transport



TeletubbiesIt’s always interesting when a human touch breaks through the corporate identity.

On a trip to Edinburgh yesterday, I saw two construction vehicles personalised by their respective employees.

The first was a private builder’s flatbed truck. On each of the upright corners of the grill behind the cab a Teletubbie had been impaled, one green, one purple. They looked as if they’d been retrieved from a skip and their limbs flopped around in the truck’s slipstream like miniature corpses. Not a positive image.

The other was a bit closer to home for me and altogether more subtle – a vehicle belonging to the council I used to work for. Most of their vehicles are painted white (it’s cheaper) and sport the council logo in blue. They’re usually well-maintained and look in good condition. This one was no exception. But printed in the corporate blue and apparently professionally in capitals below the window at the rear of the cab, were the words ‘IT’S NAE EASY.’

The message was given added meaning for me because the council’s slogan, short  version, is ‘the very best of Scotland.’ I know because I wrote it. OK, as specified by councillors, but I did write it (a councillor, now out of favour with the majority of his colleagues, suggested adding the ‘very’).

I just loved the conjunction of ‘It’s nae easy’ and ‘The very best’. What could be more true? Striving to be the best isn’t easy and whoever added this discreet adornment to this particular vehicle should be praised. I hope their wisdom is used in that council’s employee induction programme to get over the more profound truth.

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Recorded by the BBC at the Farnborough Air Show, an exhibitor explains his company’s product

This is next generation of systems to provide kind of the high-end situation awareness for pilots.  It starts with the central computer right here which really has the computer capacity of a laptop but it’s really no bigger than a smart phone.  That system is fully integrated with the soldier worn display which is again a nice, if you look here is a very thin wear right on your wrist touch screen gives the person off the aircraft situational awareness kind of the bird ‘s eye view of where they are, where the target is, where the friendlies are and where the bad guys are.  The beauty of this is that we’re really leveraging off of existing commercial technology, making it applicable for military use.  So that soldiers when they go back into the field they don’t go back in time   They can operate with systems and solutions that they‘re very comfortable with in everyday use.  That’s the big deal about this.

So now you know.


You have to feel sorry for the ScotRail employee responsible for their Twitter feed @ScotRail.

Since 7 a.m. this morning (I write this at 8.45 a.m.) he/she has tweeted eleven times, seven in response to complaints made online.

But the two tweets that caught my eye give information about changes to (no let’s speak plainly – problems with) a couple of train services this morning, useful in the circumstances I suppose, but not as useful as if they’d been able to run the trains as promised.

Please be advised that the 08.39 Edinburgh/Fife Circle will run as 2 carriages due to set availability. Apologies for any inconvenience.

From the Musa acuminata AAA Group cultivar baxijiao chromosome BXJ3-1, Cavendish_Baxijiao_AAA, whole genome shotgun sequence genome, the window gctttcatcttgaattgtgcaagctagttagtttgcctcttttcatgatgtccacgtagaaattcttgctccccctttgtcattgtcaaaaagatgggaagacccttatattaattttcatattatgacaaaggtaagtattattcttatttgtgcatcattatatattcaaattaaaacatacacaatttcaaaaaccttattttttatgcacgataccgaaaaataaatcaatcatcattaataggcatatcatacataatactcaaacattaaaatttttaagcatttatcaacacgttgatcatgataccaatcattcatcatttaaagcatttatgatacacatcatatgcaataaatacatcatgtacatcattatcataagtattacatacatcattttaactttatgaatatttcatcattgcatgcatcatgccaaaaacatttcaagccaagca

Please be advised the 07:45 Falkirk Grahamston – Glasgow Qn St will run as 3 carriages due to unit availability.

I bring these tweets to your avid attention as a small example of official (I suppose a privatised train company running services with a public subsidy can count as official) use of language.

Note that one train has carriages, a concept I am familiar with, the other has sets, something I’m less clear about although I had one when I was a child.

Note that one set (oops, sorry lot) of passengers get an apology (lucky old Fife circlers), the others from sunny Falkirk just get the information sans apology.

Well, I suppose this is trivia, and at least any passengers on these lines who follow @ScotRail know where they stand – probably literally given their shrunken trains.

The slightly bigger question is where do these carriages and ‘sets’ go? Have they wandered south to bail out First rail franchises in England?  Are they lost in a siding somewhere?  Did the crew set off without checking the coupling, leaving their respective carriages and sets, Thomas the Tank Engine-like, sobbing on lonely platforms at Falkirk Grahamstown and Edinburgh Waverley?  Or are they just broke, and if so how and why?  I think we, or at least the poor old commuters involved, should be told.

Oh, last thought ScotRail. Try to communicate in the slightly simpler language that Twitter so clearly, and briefly, needs. The words ‘Please be advised’ in these messages are not needed. ‘Sorry’ sounds more human than ‘apologies.’

Best of all, of course, do something to make sure your trains run as promised.

Footnote 12 June 2012

Today’s ScotRail tweet reads

Please be advised the 07:20 Dundee – Edinburgh will run as 4 carriages due to availability.

Difficult to know what this adds to yesterday’s moan, except that ScotRail clearly suffer the disadvantage of not reading and taking note of the HelpGov blog.  I might dip into this more regularly (at least offline, you’ll be pleased to know) to see whether they continue to lose carriages.  What’s the betting that six months from now I’ll be able to update this post but with new examples?